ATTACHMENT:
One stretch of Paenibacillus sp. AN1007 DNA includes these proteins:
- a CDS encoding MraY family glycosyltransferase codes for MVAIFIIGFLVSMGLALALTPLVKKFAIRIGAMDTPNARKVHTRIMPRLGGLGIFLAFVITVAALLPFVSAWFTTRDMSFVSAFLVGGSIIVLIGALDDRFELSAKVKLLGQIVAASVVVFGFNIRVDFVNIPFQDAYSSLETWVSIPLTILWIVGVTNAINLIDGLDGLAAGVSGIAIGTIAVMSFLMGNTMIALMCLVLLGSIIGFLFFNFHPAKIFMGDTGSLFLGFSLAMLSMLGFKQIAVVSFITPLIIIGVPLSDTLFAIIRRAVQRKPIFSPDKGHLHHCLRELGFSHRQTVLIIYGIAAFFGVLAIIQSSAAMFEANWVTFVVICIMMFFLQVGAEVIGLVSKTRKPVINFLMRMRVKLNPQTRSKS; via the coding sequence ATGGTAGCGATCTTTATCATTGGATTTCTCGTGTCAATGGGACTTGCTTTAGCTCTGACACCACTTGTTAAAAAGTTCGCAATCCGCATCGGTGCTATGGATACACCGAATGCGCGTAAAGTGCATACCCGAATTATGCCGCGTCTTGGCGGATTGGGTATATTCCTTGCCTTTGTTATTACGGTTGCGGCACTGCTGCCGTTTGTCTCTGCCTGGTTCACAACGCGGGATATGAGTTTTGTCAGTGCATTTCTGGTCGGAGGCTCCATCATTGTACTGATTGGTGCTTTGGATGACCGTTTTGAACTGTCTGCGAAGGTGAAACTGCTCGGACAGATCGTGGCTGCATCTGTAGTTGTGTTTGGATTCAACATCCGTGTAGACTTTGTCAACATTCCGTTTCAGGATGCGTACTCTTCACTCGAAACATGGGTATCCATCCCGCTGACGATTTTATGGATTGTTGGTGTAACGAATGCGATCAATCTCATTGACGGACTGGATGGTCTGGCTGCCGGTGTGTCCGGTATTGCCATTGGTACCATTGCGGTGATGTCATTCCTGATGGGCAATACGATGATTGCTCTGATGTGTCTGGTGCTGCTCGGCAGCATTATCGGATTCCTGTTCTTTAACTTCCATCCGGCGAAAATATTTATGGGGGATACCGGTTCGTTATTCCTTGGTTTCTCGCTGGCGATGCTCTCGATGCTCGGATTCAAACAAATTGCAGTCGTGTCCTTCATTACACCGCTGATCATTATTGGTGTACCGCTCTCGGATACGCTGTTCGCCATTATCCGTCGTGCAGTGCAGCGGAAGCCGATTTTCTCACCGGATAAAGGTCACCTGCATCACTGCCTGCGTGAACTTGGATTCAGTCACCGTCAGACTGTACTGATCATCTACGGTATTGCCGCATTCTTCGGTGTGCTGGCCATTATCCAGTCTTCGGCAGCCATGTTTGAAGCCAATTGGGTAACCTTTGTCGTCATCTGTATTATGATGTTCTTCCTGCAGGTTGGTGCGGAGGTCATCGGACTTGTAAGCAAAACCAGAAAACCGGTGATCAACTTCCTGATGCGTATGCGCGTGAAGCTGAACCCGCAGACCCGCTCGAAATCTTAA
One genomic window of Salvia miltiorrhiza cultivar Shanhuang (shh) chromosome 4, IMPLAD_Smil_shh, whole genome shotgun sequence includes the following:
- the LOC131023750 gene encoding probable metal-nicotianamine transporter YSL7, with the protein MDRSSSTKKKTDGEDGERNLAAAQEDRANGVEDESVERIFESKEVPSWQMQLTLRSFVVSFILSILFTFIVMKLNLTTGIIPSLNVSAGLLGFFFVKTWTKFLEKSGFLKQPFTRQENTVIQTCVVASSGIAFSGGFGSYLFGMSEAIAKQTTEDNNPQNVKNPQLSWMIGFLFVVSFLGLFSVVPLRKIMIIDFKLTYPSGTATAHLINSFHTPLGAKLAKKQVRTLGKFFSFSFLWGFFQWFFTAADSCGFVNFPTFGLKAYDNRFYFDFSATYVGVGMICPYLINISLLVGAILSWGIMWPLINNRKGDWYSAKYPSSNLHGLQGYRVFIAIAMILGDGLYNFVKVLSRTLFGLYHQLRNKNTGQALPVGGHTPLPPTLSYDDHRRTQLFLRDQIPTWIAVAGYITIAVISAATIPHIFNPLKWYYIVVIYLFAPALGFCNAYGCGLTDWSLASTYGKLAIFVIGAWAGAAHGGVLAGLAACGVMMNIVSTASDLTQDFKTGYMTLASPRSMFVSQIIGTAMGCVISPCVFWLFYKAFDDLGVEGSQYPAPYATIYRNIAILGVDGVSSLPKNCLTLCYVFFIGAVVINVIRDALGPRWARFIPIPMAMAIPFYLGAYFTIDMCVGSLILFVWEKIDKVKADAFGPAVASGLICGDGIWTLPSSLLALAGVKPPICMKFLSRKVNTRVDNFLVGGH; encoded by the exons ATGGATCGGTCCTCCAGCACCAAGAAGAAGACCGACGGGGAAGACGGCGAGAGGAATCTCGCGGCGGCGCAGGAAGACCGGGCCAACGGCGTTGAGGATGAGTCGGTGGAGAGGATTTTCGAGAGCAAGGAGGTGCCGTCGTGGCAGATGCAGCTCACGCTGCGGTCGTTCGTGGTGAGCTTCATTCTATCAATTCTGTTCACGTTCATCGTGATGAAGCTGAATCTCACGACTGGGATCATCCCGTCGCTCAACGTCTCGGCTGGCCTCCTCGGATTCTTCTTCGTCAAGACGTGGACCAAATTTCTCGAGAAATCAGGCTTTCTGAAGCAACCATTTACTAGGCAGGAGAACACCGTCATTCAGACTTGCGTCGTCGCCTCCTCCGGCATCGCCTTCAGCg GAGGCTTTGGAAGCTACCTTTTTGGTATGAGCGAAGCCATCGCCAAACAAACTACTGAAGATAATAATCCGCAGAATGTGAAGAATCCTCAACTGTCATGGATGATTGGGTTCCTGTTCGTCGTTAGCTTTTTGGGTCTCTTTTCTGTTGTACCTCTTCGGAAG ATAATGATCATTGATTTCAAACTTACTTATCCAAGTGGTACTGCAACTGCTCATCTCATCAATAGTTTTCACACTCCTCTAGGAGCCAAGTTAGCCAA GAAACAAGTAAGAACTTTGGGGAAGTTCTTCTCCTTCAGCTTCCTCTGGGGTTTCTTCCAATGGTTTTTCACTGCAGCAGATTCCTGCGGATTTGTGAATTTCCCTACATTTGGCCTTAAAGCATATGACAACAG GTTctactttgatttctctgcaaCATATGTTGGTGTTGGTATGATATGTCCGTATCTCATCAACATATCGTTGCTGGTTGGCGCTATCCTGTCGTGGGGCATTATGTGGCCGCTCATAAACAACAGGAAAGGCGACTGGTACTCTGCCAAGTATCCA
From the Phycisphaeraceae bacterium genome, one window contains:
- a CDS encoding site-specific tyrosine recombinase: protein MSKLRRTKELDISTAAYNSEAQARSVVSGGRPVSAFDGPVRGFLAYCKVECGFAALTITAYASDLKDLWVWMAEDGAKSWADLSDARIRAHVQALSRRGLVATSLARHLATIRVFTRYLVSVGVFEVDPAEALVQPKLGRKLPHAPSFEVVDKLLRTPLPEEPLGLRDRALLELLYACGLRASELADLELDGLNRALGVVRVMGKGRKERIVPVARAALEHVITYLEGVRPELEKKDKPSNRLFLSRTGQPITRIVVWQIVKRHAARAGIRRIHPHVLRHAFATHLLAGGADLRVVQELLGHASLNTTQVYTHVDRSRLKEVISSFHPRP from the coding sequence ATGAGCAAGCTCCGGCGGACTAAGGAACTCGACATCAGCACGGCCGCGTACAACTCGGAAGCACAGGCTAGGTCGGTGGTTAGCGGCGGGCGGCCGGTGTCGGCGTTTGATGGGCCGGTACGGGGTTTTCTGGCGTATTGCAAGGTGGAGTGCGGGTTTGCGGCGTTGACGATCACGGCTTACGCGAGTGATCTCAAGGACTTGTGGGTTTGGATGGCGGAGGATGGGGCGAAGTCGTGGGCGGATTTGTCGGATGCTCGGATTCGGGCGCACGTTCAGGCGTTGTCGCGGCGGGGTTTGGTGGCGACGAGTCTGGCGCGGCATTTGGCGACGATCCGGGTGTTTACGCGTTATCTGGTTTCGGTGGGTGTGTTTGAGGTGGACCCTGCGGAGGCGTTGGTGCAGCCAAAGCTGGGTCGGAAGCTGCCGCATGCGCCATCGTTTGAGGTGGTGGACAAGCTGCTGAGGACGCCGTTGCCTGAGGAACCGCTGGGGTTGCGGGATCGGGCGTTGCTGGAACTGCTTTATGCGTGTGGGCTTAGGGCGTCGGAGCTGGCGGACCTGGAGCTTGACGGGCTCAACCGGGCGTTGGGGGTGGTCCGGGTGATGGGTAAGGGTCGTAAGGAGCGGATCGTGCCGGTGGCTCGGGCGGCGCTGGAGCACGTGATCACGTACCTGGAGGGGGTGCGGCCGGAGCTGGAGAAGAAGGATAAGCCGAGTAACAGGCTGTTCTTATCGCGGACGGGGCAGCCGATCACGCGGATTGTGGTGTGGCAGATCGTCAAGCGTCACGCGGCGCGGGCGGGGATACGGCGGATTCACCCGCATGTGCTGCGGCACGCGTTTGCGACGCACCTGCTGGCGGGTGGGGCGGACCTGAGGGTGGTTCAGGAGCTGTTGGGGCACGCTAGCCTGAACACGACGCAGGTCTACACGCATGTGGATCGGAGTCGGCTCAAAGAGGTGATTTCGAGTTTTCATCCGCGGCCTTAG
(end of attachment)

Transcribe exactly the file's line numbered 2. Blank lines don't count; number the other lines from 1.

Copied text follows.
- a CDS encoding MraY family glycosyltransferase codes for MVAIFIIGFLVSMGLALALTPLVKKFAIRIGAMDTPNARKVHTRIMPRLGGLGIFLAFVITVAALLPFVSAWFTTRDMSFVSAFLVGGSIIVLIGALDDRFELSAKVKLLGQIVAASVVVFGFNIRVDFVNIPFQDAYSSLETWVSIPLTILWIVGVTNAINLIDGLDGLAAGVSGIAIGTIAVMSFLMGNTMIALMCLVLLGSIIGFLFFNFHPAKIFMGDTGSLFLGFSLAMLSMLGFKQIAVVSFITPLIIIGVPLSDTLFAIIRRAVQRKPIFSPDKGHLHHCLRELGFSHRQTVLIIYGIAAFFGVLAIIQSSAAMFEANWVTFVVICIMMFFLQVGAEVIGLVSKTRKPVINFLMRMRVKLNPQTRSKS; via the coding sequence ATGGTAGCGATCTTTATCATTGGATTTCTCGTGTCAATGGGACTTGCTTTAGCTCTGACACCACTTGTTAAAAAGTTCGCAATCCGCATCGGTGCTATGGATACACCGAATGCGCGTAAAGTGCATACCCGAATTATGCCGCGTCTTGGCGGATTGGGTATATTCCTTGCCTTTGTTATTACGGTTGCGGCACTGCTGCCGTTTGTCTCTGCCTGGTTCACAACGCGGGATATGAGTTTTGTCAGTGCATTTCTGGTCGGAGGCTCCATCATTGTACTGATTGGTGCTTTGGATGACCGTTTTGAACTGTCTGCGAAGGTGAAACTGCTCGGACAGATCGTGGCTGCATCTGTAGTTGTGTTTGGATTCAACATCCGTGTAGACTTTGTCAACATTCCGTTTCAGGATGCGTACTCTTCACTCGAAACATGGGTATCCATCCCGCTGACGATTTTATGGATTGTTGGTGTAACGAATGCGATCAATCTCATTGACGGACTGGATGGTCTGGCTGCCGGTGTGTCCGGTATTGCCATTGGTACCATTGCGGTGATGTCATTCCTGATGGGCAATACGATGATTGCTCTGATGTGTCTGGTGCTGCTCGGCAGCATTATCGGATTCCTGTTCTTTAACTTCCATCCGGCGAAAATATTTATGGGGGATACCGGTTCGTTATTCCTTGGTTTCTCGCTGGCGATGCTCTCGATGCTCGGATTCAAACAAATTGCAGTCGTGTCCTTCATTACACCGCTGATCATTATTGGTGTACCGCTCTCGGATACGCTGTTCGCCATTATCCGTCGTGCAGTGCAGCGGAAGCCGATTTTCTCACCGGATAAAGGTCACCTGCATCACTGCCTGCGTGAACTTGGATTCAGTCACCGTCAGACTGTACTGATCATCTACGGTATTGCCGCATTCTTCGGTGTGCTGGCCATTATCCAGTCTTCGGCAGCCATGTTTGAAGCCAATTGGGTAACCTTTGTCGTCATCTGTATTATGATGTTCTTCCTGCAGGTTGGTGCGGAGGTCATCGGACTTGTAAGCAAAACCAGAAAACCGGTGATCAACTTCCTGATGCGTATGCGCGTGAAGCTGAACCCGCAGACCCGCTCGAAATCTTAA